Catholic Cosmopolitanism and Human Rights
This item is a print on demand title and will be dispatched in 1-3 weeks.
Paperback / softback
Publisher: Cambridge University Press
Number of Pages: 358
Width: 15.2 cm
Height: 22.9 cm
It is because Catholicism played such a formative role in the construction of Western legal culture that it is the focal point of this enquiry. The account of international law from its origin in the treaties of Westphalia, and located in the writing of the Grotian tradition, had lost contact with another cosmopolitan history of international law that reappeared with the growth of the early twentieth century human rights movement. The beginnings of the human rights movement, grounded in democratic sovereign power, returned to that moral vocabulary to promote the further growth of international order in the twentieth century. In recognising this technique of periodically returning to Western cosmopolitan legal culture, this book endeavours to provide a more complete account of the human rights project that factors in the contribution that cosmopolitan Catholicism made to a general theory of sovereignty, international law and human rights.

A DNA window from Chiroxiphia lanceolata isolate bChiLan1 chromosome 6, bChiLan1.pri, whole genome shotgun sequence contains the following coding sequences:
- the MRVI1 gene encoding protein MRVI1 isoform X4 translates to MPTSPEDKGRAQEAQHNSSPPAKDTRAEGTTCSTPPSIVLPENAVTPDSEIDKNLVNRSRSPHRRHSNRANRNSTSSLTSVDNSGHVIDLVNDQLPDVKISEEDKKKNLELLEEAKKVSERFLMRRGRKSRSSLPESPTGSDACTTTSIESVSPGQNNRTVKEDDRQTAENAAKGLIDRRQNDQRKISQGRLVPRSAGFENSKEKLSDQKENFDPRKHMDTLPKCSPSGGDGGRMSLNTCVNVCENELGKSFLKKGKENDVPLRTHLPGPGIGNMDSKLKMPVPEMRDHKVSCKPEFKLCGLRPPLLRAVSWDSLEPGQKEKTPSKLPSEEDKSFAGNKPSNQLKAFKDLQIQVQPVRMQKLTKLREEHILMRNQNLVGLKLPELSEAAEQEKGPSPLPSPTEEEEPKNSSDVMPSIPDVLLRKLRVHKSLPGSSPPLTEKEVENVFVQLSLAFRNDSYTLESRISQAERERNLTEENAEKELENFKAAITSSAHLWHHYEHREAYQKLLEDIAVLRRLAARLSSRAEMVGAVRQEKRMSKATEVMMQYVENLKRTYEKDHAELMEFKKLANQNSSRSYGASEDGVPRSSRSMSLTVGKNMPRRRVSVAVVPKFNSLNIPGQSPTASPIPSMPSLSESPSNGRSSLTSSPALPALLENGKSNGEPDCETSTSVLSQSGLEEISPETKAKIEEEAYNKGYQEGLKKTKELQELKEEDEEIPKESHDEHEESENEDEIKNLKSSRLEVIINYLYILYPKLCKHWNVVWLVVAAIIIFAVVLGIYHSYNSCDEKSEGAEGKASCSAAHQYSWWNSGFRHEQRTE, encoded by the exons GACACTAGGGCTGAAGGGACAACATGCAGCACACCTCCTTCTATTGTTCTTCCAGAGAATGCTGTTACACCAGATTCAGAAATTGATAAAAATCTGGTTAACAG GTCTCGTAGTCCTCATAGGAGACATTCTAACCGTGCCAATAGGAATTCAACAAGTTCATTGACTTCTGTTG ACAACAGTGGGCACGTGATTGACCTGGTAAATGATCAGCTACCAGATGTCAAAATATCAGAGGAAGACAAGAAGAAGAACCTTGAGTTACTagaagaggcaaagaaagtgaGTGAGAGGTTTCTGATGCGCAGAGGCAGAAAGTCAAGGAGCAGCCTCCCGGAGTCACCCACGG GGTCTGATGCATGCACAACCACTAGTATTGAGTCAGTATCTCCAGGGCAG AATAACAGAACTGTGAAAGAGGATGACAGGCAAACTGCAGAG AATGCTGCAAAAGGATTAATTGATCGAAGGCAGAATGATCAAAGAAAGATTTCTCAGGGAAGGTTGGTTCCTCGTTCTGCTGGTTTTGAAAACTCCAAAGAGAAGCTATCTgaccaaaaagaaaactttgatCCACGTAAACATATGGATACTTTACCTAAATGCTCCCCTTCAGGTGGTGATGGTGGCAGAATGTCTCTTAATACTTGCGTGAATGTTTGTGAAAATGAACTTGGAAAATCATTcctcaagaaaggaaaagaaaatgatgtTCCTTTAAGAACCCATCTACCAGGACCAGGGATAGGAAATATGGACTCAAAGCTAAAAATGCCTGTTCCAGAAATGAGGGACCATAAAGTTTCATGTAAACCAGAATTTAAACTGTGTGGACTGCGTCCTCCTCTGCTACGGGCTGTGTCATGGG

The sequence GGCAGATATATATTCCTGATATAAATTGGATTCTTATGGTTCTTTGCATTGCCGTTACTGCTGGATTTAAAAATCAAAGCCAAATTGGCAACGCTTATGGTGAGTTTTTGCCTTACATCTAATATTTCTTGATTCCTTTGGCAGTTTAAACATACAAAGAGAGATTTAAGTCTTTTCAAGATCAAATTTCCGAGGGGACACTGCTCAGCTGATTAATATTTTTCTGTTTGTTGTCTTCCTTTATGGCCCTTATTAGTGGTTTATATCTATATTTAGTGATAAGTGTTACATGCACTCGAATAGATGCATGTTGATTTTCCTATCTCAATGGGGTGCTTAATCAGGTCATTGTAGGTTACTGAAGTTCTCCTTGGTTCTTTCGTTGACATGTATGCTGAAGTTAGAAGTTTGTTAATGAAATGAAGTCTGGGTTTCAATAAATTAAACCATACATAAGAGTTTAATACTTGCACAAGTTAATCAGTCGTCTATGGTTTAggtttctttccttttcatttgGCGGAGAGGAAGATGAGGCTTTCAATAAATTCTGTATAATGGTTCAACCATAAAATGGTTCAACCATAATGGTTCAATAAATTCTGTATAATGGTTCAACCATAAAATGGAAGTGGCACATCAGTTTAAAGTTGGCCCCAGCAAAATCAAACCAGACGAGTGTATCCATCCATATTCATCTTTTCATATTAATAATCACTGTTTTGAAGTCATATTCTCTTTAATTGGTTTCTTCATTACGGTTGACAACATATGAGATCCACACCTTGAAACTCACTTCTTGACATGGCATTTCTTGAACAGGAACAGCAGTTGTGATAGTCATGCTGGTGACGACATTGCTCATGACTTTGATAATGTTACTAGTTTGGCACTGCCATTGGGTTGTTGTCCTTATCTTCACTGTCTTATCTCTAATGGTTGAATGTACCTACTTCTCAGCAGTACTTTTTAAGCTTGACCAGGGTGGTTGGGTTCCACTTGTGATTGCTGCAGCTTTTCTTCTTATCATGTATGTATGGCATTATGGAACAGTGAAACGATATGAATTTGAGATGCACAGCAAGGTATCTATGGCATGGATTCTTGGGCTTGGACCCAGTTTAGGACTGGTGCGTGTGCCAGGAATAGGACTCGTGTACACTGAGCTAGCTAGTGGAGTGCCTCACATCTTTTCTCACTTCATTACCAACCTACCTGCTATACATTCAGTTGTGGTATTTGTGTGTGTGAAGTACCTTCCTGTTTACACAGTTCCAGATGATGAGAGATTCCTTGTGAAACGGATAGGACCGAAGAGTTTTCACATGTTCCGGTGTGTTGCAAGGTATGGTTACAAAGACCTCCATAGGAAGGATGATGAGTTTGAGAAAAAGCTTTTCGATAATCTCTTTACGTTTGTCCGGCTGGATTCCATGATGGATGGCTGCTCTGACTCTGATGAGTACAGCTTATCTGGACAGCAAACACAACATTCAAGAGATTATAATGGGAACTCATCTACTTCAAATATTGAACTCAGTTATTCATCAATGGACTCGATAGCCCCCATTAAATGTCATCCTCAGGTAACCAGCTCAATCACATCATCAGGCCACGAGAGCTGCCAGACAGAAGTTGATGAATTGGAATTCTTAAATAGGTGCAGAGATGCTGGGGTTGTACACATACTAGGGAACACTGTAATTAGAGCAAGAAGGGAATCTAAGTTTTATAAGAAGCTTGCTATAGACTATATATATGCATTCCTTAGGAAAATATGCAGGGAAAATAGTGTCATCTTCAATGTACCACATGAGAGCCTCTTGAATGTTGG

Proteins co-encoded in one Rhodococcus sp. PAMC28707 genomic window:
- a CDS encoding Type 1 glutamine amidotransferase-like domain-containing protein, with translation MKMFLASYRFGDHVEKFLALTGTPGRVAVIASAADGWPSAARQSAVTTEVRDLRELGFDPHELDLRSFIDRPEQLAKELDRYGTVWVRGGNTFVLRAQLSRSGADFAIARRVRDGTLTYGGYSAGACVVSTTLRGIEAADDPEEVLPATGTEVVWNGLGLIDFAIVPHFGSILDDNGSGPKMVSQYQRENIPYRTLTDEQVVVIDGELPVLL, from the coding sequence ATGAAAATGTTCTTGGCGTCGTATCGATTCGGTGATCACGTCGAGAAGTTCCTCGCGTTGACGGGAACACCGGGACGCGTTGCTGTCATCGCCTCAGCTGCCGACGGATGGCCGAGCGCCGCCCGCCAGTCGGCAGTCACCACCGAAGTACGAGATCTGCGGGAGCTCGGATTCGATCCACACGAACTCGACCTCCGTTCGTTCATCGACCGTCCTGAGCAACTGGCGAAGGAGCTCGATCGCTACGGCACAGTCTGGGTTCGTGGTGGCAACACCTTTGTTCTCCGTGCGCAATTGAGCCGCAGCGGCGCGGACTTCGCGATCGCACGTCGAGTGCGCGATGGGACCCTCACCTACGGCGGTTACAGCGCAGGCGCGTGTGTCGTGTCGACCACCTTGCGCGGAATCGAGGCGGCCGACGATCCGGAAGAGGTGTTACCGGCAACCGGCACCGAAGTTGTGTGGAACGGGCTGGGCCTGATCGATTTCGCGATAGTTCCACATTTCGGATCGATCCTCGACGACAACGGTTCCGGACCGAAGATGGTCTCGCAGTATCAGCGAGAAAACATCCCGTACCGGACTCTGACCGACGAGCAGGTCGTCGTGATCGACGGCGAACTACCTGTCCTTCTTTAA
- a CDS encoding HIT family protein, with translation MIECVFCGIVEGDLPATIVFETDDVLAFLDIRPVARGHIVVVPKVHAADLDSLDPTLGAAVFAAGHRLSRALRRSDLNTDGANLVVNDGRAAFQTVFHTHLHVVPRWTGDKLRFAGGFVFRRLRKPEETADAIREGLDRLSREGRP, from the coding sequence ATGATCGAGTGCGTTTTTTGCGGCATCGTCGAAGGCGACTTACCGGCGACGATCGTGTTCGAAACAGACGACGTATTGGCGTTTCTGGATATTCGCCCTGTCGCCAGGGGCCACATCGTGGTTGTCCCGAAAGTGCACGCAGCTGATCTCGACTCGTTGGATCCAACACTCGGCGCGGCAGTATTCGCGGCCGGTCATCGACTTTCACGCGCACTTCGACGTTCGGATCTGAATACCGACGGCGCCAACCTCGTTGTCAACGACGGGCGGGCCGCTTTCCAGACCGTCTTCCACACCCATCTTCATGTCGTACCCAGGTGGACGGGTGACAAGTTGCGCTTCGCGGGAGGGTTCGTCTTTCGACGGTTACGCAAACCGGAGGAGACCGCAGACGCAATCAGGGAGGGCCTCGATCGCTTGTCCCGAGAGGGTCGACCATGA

'Catholic cosmopolitanism has made an essential contribution to the rise of human rights law in the twentieth century. This well-researched book convincingly demonstrates that such an approach to international law did not come out of the blue but instead built on a millennium of Catholic legal, political and theological thought from the medieval period to the modern. It also leaves the reader with a pressing question: will the fruitful alliance of cosmopolitan traditions stemming from the Enlightenment and Christianity hold? Swimming somewhat against the tide, the author makes a case for why this would be desirable while acknowledging that it appears increasingly unlikely.' Hans-Martien ten Napel, Universiteit Leiden 'This timely and challenging book takes us beyond the traditional histories of human rights law, exploring its often neglected roots in and links to the contested cosmopolitanism of Catholicism. Understanding the roots and limits of the modern human rights project requires continuous reflection and an openness to new ways of thinking about the ruptures that human rights claims seek to provoke. Catholic Cosmopolitanism and Human Rights will be an indispensable resource for all scholars and historians of the human rights project, and for critical and sympathetic observers of Catholicism's claims to universalism.' Siobhan Mullally, Established Professor of Human Rights Law and Director of the Irish Centre for Human Rights at National University of Ireland Galway